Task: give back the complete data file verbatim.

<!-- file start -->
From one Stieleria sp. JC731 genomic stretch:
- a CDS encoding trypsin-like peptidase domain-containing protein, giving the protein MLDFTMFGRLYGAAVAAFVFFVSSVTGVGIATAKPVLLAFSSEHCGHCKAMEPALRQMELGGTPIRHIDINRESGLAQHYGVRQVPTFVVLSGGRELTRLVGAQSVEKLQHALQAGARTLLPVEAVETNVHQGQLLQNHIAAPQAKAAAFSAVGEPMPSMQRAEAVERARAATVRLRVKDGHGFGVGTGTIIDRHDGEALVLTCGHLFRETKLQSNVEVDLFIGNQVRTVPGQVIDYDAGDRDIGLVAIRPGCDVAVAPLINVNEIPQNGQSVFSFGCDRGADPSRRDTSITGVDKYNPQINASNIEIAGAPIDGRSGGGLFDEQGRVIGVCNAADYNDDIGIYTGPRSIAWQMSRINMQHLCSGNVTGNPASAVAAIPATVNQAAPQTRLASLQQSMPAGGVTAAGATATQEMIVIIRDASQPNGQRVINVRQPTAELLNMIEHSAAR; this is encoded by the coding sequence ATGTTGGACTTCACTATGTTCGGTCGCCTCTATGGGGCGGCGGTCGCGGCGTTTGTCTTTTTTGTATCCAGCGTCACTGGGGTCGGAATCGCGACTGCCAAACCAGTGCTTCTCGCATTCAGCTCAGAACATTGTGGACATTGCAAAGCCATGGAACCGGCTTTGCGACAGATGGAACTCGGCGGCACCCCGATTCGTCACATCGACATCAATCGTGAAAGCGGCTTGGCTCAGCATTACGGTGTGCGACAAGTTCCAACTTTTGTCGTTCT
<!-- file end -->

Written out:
From one Stieleria sp. JC731 genomic stretch:
- a CDS encoding trypsin-like peptidase domain-containing protein, giving the protein MLDFTMFGRLYGAAVAAFVFFVSSVTGVGIATAKPVLLAFSSEHCGHCKAMEPALRQMELGGTPIRHIDINRESGLAQHYGVRQVPTFVVLSGGRELTRLVGAQSVEKLQHALQAGARTLLPVEAVETNVHQGQLLQNHIAAPQAKAAAFSAVGEPMPSMQRAEAVERARAATVRLRVKDGHGFGVGTGTIIDRHDGEALVLTCGHLFRETKLQSNVEVDLFIGNQVRTVPGQVIDYDAGDRDIGLVAIRPGCDVAVAPLINVNEIPQNGQSVFSFGCDRGADPSRRDTSITGVDKYNPQINASNIEIAGAPIDGRSGGGLFDEQGRVIGVCNAADYNDDIGIYTGPRSIAWQMSRINMQHLCSGNVTGNPASAVAAIPATVNQAAPQTRLASLQQSMPAGGVTAAGATATQEMIVIIRDASQPNGQRVINVRQPTAELLNMIEHSAAR; this is encoded by the coding sequence ATGTTGGACTTCACTATGTTCGGTCGCCTCTATGGGGCGGCGGTCGCGGCGTTTGTCTTTTTTGTATCCAGCGTCACTGGGGTCGGAATCGCGACTGCCAAACCAGTGCTTCTCGCATTCAGCTCAGAACATTGTGGACATTGCAAAGCCATGGAACCGGCTTTGCGACAGATGGAACTCGGCGGCACCCCGATTCGTCACATCGACATCAATCGTGAAAGCGGCTTGGCTCAGCATTACGGTGTGCGACAAGTTCCAACTTTTGTCGTTCT